Apprising Ministries has long been covering and documenting The Falling Away Of The Evangelical Church. Contrary to the many false prophets littering the landscape saying, ‘Peace, peace,’ where there is no peace (cf. Jeremiah 6:14).

One of the main contributing factors in the weakness of the church visible is the warped and toxic teachings of the sinfully ecumenical neo-liberal cult of the Emergent Church aka the Emerging Church, which tragically, mainstream evangelicalism chose to embrace rather than purge from its ranks.

I’ve told you before that when evangelical churches made the ill-fated choice to use the mythology of dreamers like EC universalist Doug Pagitt and Dr. Tony Jones, his equally heretical progressive/liberal “theologian in residence,” they would cripple their own younger sectors.

The Emerging Church circa 1997 was launched by the Church Growth Movement cancer Leadership Network with the aforementioned Pagitt gathering the initial perpetrators of this counterfeit form of the Christian faith. You should also know that corrupt Contemplative Spirituality/Mysticism (CSM) was a core doctrine of the EC.

According to my source, who was there in the very beginning, “the two most influential voices” during that time “were Mark Driscoll and Chris Seay.” You probably know that the indecorous Mark Driscoll has since gone on to become a leader within the New charismatic/contemplative Calvinist movement.

Driscoll has also sent shock waves throughout his own Acts 29 Network by giving a pass to heretical Word Faith prosperity preacher T.D. Jakes and embracing him as a Christian brother in Elephant Room II. Chris Seay has remained under the radar as pastor of the emerging Ecclesia Church in Houston.

Ecclesia Church bills itself as Houston’s “Holistic Missional Christian Community called to serve Jesus, our Liberating King,” which gives you an idea they’re involved at some level with the EC’s circus “big tent” Progressive Christianity aka Emergence Christianity; i.e. the Love Wins mythology ala Rob Bell.

I’ve also been warning you that the spread of CSM throughout contemporary evangelicalism is leading to a cross pollination—syncretism—bringing together people in the mainstream of the visible church whom we probably would not have thought possible before, e.g. Steven Furtick, James MacDonald, And Joel Osteen.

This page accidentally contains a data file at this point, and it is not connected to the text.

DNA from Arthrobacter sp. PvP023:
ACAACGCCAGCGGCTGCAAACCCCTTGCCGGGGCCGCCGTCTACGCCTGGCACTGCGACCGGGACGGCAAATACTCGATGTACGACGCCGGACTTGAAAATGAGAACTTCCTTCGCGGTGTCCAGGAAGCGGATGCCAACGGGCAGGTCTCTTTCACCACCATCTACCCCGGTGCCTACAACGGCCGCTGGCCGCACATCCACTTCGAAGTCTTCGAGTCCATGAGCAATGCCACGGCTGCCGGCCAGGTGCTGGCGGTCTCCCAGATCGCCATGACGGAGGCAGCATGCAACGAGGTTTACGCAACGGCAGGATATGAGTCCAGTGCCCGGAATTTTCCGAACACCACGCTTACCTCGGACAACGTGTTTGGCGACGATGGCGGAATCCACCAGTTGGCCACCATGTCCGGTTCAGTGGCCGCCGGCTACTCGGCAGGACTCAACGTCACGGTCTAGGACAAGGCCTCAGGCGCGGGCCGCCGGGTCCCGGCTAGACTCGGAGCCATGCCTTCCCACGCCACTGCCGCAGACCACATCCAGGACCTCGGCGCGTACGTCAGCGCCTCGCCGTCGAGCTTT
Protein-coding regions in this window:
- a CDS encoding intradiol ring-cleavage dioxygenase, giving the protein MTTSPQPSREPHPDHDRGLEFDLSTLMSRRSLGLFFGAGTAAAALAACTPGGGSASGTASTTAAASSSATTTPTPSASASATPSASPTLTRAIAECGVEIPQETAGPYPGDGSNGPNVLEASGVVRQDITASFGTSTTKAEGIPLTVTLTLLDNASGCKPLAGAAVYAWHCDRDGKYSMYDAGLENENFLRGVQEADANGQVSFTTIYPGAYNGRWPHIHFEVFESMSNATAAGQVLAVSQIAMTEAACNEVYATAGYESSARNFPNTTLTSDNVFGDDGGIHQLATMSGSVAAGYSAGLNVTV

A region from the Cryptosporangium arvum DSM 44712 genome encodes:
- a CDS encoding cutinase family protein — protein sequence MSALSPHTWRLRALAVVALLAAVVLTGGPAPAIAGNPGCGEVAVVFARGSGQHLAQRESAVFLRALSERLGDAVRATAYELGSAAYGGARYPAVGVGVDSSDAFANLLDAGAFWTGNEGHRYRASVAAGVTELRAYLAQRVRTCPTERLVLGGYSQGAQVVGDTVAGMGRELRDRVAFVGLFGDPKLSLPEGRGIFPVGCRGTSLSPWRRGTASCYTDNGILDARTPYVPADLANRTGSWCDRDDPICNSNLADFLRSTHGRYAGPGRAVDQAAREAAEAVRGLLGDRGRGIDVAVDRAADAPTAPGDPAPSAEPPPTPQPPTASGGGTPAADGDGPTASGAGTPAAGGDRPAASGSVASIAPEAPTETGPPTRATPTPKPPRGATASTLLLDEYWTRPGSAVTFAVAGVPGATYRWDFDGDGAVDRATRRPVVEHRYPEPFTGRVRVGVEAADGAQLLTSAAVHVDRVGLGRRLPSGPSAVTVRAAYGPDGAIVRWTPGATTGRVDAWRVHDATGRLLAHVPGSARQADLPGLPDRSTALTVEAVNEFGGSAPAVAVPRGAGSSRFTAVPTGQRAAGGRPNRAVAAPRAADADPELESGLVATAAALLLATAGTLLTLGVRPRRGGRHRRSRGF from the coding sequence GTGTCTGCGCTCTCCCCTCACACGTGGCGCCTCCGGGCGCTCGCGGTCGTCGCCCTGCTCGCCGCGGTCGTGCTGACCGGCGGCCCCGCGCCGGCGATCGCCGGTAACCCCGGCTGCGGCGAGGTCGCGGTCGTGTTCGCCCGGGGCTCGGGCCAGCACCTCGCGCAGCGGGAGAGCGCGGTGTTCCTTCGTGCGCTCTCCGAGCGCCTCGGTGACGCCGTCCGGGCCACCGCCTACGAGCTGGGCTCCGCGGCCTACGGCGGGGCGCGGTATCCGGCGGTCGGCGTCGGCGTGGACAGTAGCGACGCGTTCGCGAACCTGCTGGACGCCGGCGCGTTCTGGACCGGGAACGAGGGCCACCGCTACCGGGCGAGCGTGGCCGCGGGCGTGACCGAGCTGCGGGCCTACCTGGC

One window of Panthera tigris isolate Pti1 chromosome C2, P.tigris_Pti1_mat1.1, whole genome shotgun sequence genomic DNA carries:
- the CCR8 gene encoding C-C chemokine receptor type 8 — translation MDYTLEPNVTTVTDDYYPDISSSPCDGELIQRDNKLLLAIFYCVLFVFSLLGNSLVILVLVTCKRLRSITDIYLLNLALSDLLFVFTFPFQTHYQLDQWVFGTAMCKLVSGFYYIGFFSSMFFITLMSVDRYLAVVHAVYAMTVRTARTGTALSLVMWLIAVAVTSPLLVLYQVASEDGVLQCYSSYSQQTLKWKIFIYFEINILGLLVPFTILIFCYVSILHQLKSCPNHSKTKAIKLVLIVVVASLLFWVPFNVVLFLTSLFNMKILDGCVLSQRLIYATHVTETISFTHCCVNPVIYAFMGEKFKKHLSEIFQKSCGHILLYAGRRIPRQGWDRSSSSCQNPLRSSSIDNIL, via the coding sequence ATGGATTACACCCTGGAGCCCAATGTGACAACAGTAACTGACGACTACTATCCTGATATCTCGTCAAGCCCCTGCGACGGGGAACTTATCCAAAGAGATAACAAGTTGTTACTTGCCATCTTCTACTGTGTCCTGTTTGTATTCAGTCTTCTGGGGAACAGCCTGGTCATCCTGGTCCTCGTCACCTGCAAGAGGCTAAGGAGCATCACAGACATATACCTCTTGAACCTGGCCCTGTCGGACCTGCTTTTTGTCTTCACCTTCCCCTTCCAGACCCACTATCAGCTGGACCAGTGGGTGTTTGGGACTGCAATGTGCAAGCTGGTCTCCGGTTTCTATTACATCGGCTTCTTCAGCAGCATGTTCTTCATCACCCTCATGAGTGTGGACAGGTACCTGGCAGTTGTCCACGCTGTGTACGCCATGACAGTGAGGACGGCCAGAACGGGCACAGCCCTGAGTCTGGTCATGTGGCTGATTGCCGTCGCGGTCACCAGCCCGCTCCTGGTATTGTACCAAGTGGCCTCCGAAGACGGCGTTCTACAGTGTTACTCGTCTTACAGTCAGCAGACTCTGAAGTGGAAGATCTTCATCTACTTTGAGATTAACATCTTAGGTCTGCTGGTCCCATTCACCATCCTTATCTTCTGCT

With this in mind I point you to Her.meneutics, which is “the Christianity Today blog for women,” and their recent My Church’s Lenten Challenge: Get a Tattoo by Cameron Dezen Hammon. If you don’t know, Hammon is a worship pastrix at that aforementioned Ecclesia emerging church.

She begins by telling us about something said by Emergent author Lauren Winner, “There are some things one can only believe singing.” O-kay… Hammon continues:

As a worship leader, I found that the idea took root with me… The phrase came to me again last month when my friend, artist Scott Erickson, told me about his Lenten-theme project for the congregation we serve, Ecclesia Church in Houston.

He had designed a series of 10 tattoos representing the 14 traditional Stations of the Cross, and was asking volunteers to tattoo them to their bodies, as a way of observing the 40 days leading up to Good Friday. Ecclesia is not a typical church… (Online source)

No,  in a Protestant evangelical sense, it sure isn’t. However, it is pretty much your typical postmodern people-pleasing emerging church. By the way, another by-product of CSM is a return to superstitions ala apostate Roman Catholicism; not really surprising considering CSM was developed in Rome’s antibiblical monastic traditions.

Let’s take a look now at what Emergent pastrix Hammon tells us her senior pastor seems rather proud of:

Not only do we have an “artist-in-residence,” the aforementioned Scott Erickson, but about half the congregation is already tattooed, says pastor Chris Seay. This year, instead of the annual Lenten art show, the inked congregants would become the Stations of the Cross, and stand in the gallery spaces where paintings or photographs would normally appear. (Online source)

Then finally pastrix Hammonds informs us:

Ecclesia’s Erickson and Seay came up with the idea of tattooing the Stations of the Cross as a way of visualizing the suffering of Christ, and even entering into it (tattoos come with a little bit of pain), before celebrating the Easter Resurrection.

Tattoos are one way of marking the journey of Christ—“Jesus Accepts His Cross,” “Jesus Meets His Mother,” “Jesus Is Laid in the Tomb”—on our arms, legs, torsos, and backs as a way of believing in these events and their power. Just like Winner said of singing, there are some things one can only believe tattooed on skin. (Online source)

Really; if this is really so, then I can’t help but wonder why the Holy Spirit instead decided to use words in the Bible in the proclamation of God’s Word. Seriously, if you’re involved with dreamers like this, you need to turn away from them because they’re only leading you right back into religious superstition and slavery.

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